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EU referendum: the beginning, not the end, of Brexiteers’ problems

Written by

Agata Gostyńska-Jakubowska


Åsmund Weltzien
Head of Communications


On 23 June 2016, Britain voted to leave the European Union. The referendum outcome triggered resignation of Prime Minister David Cameron and his replacement by former Home Secretary Theresa May. This brief enquires into why Cameron lost the referendum battle and what the major challenges facing the new prime minister are. May, who supported the ‘Remain’ campaign, will have to prove that she can deliver Brexit. That will not be an easy task, with obstacles at home and abroad. Scotland and Northern Ire-land voted to remain in the EU, and their reluctance to leave the EU could complicate May’s plans. PM May will also find it difficult to win hearts in Brussels. Britain tested the patience of the EU institutions with its reform demands, and Brussels will be reluctant to make things easier for the UK in Brexit talks. Member-states may be more receptive to Britain’s concerns, but the UK will prob-ably not be offered any special treatment.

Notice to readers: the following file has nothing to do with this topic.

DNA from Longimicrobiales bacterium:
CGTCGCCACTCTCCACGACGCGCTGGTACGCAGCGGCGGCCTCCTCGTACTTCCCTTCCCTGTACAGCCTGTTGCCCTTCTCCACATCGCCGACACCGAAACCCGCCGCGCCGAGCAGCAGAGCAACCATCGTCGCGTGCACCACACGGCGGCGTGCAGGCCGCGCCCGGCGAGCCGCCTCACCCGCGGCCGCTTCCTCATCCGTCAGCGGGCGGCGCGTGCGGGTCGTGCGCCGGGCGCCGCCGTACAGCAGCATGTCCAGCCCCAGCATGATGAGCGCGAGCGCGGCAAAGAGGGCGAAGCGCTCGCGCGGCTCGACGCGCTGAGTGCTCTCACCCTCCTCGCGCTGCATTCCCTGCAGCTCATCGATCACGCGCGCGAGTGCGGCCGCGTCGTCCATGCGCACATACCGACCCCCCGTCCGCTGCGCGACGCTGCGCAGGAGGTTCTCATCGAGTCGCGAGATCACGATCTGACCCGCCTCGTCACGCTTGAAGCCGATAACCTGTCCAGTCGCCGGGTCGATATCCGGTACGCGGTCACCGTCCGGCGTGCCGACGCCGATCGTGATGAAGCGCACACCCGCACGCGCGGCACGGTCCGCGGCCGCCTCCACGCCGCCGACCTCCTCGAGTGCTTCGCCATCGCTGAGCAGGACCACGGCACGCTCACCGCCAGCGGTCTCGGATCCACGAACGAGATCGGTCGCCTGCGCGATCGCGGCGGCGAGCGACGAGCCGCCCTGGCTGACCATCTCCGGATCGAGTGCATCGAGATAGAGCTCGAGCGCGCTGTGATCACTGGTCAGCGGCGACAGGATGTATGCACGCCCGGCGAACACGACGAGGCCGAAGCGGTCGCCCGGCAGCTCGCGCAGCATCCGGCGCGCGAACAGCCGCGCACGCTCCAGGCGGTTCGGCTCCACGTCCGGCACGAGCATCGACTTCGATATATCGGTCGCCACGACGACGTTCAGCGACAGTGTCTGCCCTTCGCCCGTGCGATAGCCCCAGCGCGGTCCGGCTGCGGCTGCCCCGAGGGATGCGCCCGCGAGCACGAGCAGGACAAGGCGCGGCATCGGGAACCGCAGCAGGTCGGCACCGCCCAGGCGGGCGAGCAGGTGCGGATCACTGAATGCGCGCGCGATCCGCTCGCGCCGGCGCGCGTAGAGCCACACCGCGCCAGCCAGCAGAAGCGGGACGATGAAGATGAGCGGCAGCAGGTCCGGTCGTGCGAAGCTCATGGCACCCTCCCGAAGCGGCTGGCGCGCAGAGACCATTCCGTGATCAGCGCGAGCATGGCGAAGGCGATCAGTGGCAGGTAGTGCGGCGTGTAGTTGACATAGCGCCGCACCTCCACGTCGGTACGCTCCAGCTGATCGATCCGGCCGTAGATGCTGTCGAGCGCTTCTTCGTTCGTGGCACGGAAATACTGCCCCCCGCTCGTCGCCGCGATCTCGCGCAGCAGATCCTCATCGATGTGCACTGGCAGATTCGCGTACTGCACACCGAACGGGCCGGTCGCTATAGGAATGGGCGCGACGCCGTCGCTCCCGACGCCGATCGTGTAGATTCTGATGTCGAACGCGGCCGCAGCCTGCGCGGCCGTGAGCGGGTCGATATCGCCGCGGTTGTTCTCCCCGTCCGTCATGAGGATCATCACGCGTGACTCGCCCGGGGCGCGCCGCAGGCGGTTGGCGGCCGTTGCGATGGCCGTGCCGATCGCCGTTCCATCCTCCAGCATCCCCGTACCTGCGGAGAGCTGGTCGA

• Published year: 2016
  • Full version: Read here
  • Publisher: NUPI
  • Language: Engelsk
  • Booklet: 20


  • Regional integration
  • Europe
  • The EU

Written by

Agata Gostyńska-Jakubowska